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transcendent

[tran-sen-duh nt]
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adjective
  1. going beyond ordinary limits; surpassing; exceeding.
  2. superior or supreme.
  3. Theology. (of the Deity) transcending the universe, time, etc.Compare immanent(def 3).
  4. Philosophy.
    1. Scholasticism.above all possible modes of the infinite.
    2. Kantianism.transcending experience; not realizable in human experience.Compare transcendental(defs 5a, c).
    3. (in modern realism) referred to, but beyond, direct apprehension; outside consciousness.
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noun Mathematics.
  1. a transcendental function.
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Origin of transcendent

1575–85; < Latin trānscendent- (stem of trānscendēns), present participle of trānscendere. See transcend, -ent
Related formstran·scend·ent·ly, adverbtran·scend·ent·ness, nounsu·per·tran·scend·ent, adjectivesu·per·tran·scend·ent·ly, adverbsu·per·tran·scend·ent·ness, nounun·tran·scend·ent, adjective
Dictionary.com Unabridged Based on the Random House Unabridged Dictionary, © Random House, Inc. 2018

Related Words

fantasticabstractotherworldlysupernaturalultimatesublimeabsoluteaccomplishedboundlessconsummateentireeternalfinishedhypotheticalidealincomparableinfiniteinnateintactintellectual

Examples from the Web for transcendent

Contemporary Examples

Historical Examples

  • But, after all, I hope I shall be enabled to be honest to a merit so transcendent.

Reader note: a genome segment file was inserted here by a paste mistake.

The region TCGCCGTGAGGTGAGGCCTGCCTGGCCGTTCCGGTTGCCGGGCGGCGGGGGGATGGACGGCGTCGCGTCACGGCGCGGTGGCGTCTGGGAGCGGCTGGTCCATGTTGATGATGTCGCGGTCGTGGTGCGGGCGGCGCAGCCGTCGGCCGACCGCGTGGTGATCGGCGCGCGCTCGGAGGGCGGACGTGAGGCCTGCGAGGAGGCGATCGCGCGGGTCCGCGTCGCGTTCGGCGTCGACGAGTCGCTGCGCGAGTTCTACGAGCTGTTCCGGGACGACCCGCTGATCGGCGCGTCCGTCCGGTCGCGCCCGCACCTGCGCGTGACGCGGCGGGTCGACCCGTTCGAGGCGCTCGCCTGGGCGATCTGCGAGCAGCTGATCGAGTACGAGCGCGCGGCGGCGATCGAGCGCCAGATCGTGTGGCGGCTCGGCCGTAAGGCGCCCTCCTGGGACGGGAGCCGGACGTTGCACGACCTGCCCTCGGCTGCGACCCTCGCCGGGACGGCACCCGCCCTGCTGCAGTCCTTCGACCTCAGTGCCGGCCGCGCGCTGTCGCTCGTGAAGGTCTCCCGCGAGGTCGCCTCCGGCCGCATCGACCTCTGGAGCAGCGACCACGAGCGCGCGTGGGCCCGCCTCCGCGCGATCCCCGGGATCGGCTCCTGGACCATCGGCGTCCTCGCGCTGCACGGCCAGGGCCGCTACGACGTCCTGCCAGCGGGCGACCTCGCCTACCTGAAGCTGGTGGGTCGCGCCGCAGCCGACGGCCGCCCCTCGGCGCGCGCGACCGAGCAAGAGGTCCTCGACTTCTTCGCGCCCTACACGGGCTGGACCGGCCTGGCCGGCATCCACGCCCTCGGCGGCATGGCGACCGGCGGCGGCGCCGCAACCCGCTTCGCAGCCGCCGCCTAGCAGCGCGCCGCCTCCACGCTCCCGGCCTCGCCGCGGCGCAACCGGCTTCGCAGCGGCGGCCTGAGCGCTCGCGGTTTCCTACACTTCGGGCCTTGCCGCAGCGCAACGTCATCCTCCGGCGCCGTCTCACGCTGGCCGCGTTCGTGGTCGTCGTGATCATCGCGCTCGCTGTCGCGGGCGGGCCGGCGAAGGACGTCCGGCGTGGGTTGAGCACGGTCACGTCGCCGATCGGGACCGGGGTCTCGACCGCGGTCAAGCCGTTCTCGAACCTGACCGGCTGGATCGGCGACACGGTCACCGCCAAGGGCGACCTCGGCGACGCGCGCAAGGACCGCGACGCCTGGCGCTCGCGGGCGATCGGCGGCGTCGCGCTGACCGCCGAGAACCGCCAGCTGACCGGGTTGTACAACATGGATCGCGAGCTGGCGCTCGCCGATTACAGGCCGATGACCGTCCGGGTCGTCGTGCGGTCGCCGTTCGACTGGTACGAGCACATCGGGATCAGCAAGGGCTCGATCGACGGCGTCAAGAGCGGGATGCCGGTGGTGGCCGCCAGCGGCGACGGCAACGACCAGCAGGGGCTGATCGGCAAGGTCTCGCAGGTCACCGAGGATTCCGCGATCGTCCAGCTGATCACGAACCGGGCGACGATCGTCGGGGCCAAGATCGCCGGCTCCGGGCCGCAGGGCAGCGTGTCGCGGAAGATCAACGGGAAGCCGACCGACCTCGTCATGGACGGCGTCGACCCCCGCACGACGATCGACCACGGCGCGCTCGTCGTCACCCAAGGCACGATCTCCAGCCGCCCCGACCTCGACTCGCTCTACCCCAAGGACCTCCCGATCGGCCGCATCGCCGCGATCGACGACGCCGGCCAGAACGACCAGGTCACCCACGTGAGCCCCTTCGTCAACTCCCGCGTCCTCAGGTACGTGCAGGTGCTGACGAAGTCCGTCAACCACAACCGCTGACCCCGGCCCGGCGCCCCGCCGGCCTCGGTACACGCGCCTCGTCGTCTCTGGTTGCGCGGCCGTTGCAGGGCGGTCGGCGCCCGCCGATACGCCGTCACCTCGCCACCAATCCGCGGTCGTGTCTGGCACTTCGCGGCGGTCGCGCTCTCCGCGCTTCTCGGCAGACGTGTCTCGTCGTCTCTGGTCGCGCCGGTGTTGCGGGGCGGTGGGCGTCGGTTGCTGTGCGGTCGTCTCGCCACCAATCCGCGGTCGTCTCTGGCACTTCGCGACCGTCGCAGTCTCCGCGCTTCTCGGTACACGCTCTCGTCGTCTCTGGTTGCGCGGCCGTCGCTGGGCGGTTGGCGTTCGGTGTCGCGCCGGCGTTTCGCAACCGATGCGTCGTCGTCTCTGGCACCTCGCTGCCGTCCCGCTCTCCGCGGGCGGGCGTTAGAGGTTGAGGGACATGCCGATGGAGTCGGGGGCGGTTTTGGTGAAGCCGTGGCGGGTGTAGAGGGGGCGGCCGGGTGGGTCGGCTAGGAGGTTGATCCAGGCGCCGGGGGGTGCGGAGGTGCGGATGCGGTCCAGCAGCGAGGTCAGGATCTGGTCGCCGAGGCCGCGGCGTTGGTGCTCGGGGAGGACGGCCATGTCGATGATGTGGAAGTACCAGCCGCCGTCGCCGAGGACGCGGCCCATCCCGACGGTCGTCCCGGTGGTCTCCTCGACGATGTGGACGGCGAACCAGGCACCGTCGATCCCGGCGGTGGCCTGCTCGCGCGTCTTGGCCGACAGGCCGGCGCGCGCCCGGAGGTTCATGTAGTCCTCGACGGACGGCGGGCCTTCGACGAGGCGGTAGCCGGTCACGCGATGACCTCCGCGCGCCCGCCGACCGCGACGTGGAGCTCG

Clarissa, Volume 3 (of 9)

    Samuel Richardson

  • Our town, as may be imagined, buzzed with transcendent gossip on the morrow.

    Ruggles of Red Gap

    Harry Leon Wilson

  • Also he sometimes supposes that God is immanent in the world, sometimes that he is transcendent.

    Timaeus

    Plato

  • Society is sure to slander a woman of transcendent beauty and intellect.

    An Outcast

    F. Colburn Adams

  • This is one of the transcendent issues involved in this contest.


British Dictionary definitions for transcendent

transcendent

adjective
  1. exceeding or surpassing in degree or excellence
    1. (in the philosophy of Kant) beyond or before experience; a priori
    2. (of a concept) falling outside a given set of categories
    3. beyond consciousness or direct apprehension
  2. theol (of God) having continuous existence outside the created world
  3. free from the limitations inherent in matter
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noun
  1. philosophy a transcendent thing
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Derived Formstranscendence or transcendency, nountranscendently, adverbtranscendentness, noun
Collins English Dictionary - Complete & Unabridged 2012 Digital Edition © William Collins Sons & Co. Ltd. 1979, 1986 © HarperCollins Publishers 1998, 2000, 2003, 2005, 2006, 2007, 2009, 2012

Word Origin and History for transcendent

adj.

mid-15c., from Latin transcendentem, present participle of transcendere (see transcend).

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Online Etymology Dictionary, © 2010 Douglas Harper